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Hard Cider Craze Owes Craft Beer Big Thanks

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Apple advocates have craft beer to thank for hard cider’s latest comeback. The drink, which first fell out of favor after Prohibition, has a long history in this country. “Apple cider is the original beverage of America,” says Hank Frecon, head of Frecon’s Cidery in Berks County, where he produces various craft ciders. 

He’s not alone. Several other operations around the state are joining the artisanal movement to bring back the alcoholic drink that was so popular with our forefathers, including Big Hill Ciderworks in Adams County and Blue Marble Beverages in Phoenixville.

From left: Frecon’s Josh Smith inspects the goods and makes his rounds; a sampling of Frecon’s bottles.

For Frecon, the venture was a logical extension of his family’s longtime fruit-growing business. With his brother, Steve, and childhood friend Jamie Bock, an avid home brewer, he began making hard cider and selling it at farmers’ markets in 2010. The tart, fermented drink is now found on draft in several local bars throughout Berks and Chester counties, thanks to a collaboration with Shangy’s The Beer Authority. 

The Frecon brothers aren’t just any craft-cider makers. As third-generation apple farmers with a massive wholesale- production enterprise, they’re able to control the fruit’s growth and manage more than 29 heirloom and modern varieties to produce original blends. 

“We just completed an enormous planting of cider apples—over seven acres,” says Steve, a graduate of Delaware Valley College’s agricultural program who maintains more than 70 acres of orchards. “Like grapes are to wine, it’s all about the apples with our cider—and we do a great job with what we have.”

The Frecons’ fruity ferments include the Early Man (semi-dry, peppy and well-balanced), the Crabby Granny (champagne-like, complex, and crafted with a blend of crab apples and Winesap and Granny Smith apples), and a New England-style sparkling Hogshead (fortified with brown sugar and raisins, and aged in French and American oak barrels). 

This month, Frecon’s Cidery is debuting a Farmhouse line, featuring single-origin estate releases. The first is a three-year-aged sour cider.

Left: The heady inventory at Blue Marble Beverages; Chris Firey of Blue Marble Beverages samples a barrel-aged batch.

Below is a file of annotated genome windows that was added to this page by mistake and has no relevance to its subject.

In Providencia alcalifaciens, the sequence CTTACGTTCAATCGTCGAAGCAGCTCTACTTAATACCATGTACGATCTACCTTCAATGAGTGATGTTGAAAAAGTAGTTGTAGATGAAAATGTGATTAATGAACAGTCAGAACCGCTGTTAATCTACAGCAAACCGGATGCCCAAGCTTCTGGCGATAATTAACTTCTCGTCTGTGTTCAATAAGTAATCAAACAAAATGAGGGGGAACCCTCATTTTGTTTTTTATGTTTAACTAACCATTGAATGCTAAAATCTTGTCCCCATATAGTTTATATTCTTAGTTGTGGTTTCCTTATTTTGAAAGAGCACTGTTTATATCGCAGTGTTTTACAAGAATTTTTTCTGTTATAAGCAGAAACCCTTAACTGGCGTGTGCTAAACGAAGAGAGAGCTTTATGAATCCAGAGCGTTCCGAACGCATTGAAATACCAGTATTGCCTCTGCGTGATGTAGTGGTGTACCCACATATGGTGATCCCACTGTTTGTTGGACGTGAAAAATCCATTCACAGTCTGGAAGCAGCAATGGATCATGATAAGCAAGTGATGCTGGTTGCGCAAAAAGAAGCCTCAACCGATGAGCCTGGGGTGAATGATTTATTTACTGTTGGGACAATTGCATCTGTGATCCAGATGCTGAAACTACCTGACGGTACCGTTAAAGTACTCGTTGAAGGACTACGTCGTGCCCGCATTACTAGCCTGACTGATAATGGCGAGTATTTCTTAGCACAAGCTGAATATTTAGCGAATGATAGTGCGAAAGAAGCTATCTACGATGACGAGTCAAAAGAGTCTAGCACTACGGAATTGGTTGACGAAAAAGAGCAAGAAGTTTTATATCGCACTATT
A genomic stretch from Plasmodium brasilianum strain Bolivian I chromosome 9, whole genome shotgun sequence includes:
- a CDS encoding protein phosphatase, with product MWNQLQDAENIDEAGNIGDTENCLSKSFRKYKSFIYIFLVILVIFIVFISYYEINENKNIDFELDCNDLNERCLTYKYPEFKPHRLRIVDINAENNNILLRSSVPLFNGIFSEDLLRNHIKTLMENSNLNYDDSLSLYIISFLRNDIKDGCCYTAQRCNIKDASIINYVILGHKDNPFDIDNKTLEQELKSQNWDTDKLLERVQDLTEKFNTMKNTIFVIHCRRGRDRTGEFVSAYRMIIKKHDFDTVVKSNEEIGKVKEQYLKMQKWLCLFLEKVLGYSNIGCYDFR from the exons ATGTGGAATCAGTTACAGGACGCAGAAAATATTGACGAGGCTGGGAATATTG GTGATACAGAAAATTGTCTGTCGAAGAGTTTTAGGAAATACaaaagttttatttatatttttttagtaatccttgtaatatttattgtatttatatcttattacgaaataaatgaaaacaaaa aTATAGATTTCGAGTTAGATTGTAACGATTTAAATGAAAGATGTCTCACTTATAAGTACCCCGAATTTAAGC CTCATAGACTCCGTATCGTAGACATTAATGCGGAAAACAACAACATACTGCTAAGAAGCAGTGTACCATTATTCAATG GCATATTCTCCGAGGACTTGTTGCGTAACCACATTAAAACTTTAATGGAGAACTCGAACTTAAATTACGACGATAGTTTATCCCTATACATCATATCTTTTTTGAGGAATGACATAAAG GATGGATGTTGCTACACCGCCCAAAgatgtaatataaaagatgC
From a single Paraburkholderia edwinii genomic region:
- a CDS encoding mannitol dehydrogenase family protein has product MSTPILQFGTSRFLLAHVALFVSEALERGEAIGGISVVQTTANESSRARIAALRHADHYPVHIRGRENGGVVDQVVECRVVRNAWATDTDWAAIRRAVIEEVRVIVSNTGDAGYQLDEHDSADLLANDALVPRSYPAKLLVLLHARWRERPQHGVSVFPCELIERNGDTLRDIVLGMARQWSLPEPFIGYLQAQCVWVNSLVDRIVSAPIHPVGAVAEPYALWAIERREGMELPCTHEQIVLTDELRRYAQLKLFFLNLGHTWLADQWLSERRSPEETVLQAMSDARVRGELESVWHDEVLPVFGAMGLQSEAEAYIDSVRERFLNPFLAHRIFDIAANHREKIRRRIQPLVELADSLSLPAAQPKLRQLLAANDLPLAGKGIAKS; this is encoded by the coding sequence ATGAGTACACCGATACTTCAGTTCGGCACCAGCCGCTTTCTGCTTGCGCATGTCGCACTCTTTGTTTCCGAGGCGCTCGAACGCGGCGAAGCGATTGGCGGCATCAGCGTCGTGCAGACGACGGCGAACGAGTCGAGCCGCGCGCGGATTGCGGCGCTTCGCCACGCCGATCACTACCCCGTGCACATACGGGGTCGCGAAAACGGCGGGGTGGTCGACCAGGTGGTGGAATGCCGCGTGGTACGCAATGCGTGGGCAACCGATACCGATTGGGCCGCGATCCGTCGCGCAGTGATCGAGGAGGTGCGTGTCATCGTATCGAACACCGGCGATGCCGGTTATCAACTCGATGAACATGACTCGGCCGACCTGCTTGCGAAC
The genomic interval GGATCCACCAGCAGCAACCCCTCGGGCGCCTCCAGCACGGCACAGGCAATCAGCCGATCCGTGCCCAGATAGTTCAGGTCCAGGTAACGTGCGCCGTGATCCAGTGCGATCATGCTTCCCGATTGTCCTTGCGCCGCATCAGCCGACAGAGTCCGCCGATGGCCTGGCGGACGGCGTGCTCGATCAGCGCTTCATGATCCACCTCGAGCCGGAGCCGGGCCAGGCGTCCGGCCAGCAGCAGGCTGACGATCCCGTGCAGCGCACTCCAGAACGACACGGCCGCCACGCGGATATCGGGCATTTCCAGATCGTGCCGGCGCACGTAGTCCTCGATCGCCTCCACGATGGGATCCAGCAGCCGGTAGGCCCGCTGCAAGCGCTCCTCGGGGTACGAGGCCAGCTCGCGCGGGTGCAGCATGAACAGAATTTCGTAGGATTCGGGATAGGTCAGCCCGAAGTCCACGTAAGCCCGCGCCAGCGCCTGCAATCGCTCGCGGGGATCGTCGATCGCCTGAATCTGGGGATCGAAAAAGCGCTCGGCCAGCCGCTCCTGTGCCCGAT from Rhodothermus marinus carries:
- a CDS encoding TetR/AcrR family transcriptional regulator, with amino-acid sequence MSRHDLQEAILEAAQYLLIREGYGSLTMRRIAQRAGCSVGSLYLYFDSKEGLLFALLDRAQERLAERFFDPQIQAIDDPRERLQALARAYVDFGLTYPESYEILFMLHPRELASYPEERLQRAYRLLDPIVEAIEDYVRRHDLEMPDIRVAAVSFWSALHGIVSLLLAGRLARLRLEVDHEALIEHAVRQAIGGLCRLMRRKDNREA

Elsewhere, at Big Hill Ciderworks, farmers-turned-cider-makers Ben Kish-baugh (Crooked Woods Fruit Farm) and Troy Lehman (Rex Farms Orchard) are taking their own grassroots approach to cider. “Essentially, there’s a whole world of ciders that haven’t been touched in this country. We’re looking to bring those to fruition,” says Lehman, who can be found with his bottles at Kennett Square Farmers Market every Friday. “There is so much more to cider than a sweet soda-pop-type drink.”

Big Hill’s Summer Scrumpy is now available at Pinocchio’s Beer Garden To Go in Media, Coatesville’s Whip Tavern, and Exton’s Rino’s Italian Restaurant & Pizzeria. Other releases include batches aged in whiskey and brandy barrels, plus a dry-hopped variety.

And then there’s brewer Chris Firey of Blue Marble Beverages. He wanted to step outside the beer industry. After stints at Victory and Manayunk brewing companies, he began specializing in ciders and cysers (fermented with honey). At a downtown Phoenixville facility, Firey uses local organic apples and ages in French oak barrels. The spirited results can be found in the area at Pickering Creek Inn, the Fenix Bar and Franco Ristorante.

Firey calls his flagship Easy-Eve cyser “double hard”—a slightly carbonated mix of tartness and vanilla smokiness, aged
for four months. His Hillside cider line is a crisp, lighter choice with a lower alcohol content.

As cider makers continue to explore various flavors and styles, the renaissance is likely to move forward unabated. For Steve Frecon and other Pennsylvania producers, there’s a twofold mission. “It’s our goal to preserve the local agriculture and get the cider industry to where the wine industry is today,” he says.